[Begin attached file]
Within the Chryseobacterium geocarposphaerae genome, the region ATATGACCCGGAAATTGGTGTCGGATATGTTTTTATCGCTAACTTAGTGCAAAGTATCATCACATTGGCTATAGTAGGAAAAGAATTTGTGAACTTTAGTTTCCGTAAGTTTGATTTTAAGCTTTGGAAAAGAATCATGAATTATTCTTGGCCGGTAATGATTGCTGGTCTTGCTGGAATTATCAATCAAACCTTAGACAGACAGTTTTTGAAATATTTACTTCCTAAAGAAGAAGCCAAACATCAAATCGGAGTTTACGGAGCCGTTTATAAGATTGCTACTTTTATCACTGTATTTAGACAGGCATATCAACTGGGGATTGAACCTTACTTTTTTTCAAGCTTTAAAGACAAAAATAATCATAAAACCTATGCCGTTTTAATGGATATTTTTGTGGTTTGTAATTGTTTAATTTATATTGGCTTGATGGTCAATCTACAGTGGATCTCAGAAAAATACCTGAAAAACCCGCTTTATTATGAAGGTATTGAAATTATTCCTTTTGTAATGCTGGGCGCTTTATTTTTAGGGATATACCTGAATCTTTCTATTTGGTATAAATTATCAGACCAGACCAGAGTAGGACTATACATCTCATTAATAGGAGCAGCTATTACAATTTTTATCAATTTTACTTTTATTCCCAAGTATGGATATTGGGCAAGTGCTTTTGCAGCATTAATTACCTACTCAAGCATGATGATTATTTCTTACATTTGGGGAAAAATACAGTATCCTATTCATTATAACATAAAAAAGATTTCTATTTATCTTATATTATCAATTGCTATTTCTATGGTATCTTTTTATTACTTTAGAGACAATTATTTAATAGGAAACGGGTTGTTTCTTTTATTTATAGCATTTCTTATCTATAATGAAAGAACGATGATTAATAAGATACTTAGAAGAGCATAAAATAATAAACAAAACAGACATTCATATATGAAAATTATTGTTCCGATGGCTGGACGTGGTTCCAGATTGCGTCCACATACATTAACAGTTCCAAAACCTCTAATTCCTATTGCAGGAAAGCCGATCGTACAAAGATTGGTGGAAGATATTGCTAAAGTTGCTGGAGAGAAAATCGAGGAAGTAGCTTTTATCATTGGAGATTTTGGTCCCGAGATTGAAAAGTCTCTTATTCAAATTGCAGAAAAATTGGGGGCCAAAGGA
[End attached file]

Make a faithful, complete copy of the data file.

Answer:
Within the Chryseobacterium geocarposphaerae genome, the region ATATGACCCGGAAATTGGTGTCGGATATGTTTTTATCGCTAACTTAGTGCAAAGTATCATCACATTGGCTATAGTAGGAAAAGAATTTGTGAACTTTAGTTTCCGTAAGTTTGATTTTAAGCTTTGGAAAAGAATCATGAATTATTCTTGGCCGGTAATGATTGCTGGTCTTGCTGGAATTATCAATCAAACCTTAGACAGACAGTTTTTGAAATATTTACTTCCTAAAGAAGAAGCCAAACATCAAATCGGAGTTTACGGAGCCGTTTATAAGATTGCTACTTTTATCACTGTATTTAGACAGGCATATCAACTGGGGATTGAACCTTACTTTTTTTCAAGCTTTAAAGACAAAAATAATCATAAAACCTATGCCGTTTTAATGGATATTTTTGTGGTTTGTAATTGTTTAATTTATATTGGCTTGATGGTCAATCTACAGTGGATCTCAGAAAAATACCTGAAAAACCCGCTTTATTATGAAGGTATTGAAATTATTCCTTTTGTAATGCTGGGCGCTTTATTTTTAGGGATATACCTGAATCTTTCTATTTGGTATAAATTATCAGACCAGACCAGAGTAGGACTATACATCTCATTAATAGGAGCAGCTATTACAATTTTTATCAATTTTACTTTTATTCCCAAGTATGGATATTGGGCAAGTGCTTTTGCAGCATTAATTACCTACTCAAGCATGATGATTATTTCTTACATTTGGGGAAAAATACAGTATCCTATTCATTATAACATAAAAAAGATTTCTATTTATCTTATATTATCAATTGCTATTTCTATGGTATCTTTTTATTACTTTAGAGACAATTATTTAATAGGAAACGGGTTGTTTCTTTTATTTATAGCATTTCTTATCTATAATGAAAGAACGATGATTAATAAGATACTTAGAAGAGCATAAAATAATAAACAAAACAGACATTCATATATGAAAATTATTGTTCCGATGGCTGGACGTGGTTCCAGATTGCGTCCACATACATTAACAGTTCCAAAACCTCTAATTCCTATTGCAGGAAAGCCGATCGTACAAAGATTGGTGGAAGATATTGCTAAAGTTGCTGGAGAGAAAATCGAGGAAGTAGCTTTTATCATTGGAGATTTTGGTCCCGAGATTGAAAAGTCTCTTATTCAAATTGCAGAAAAATTGGGGGCCAAAGGA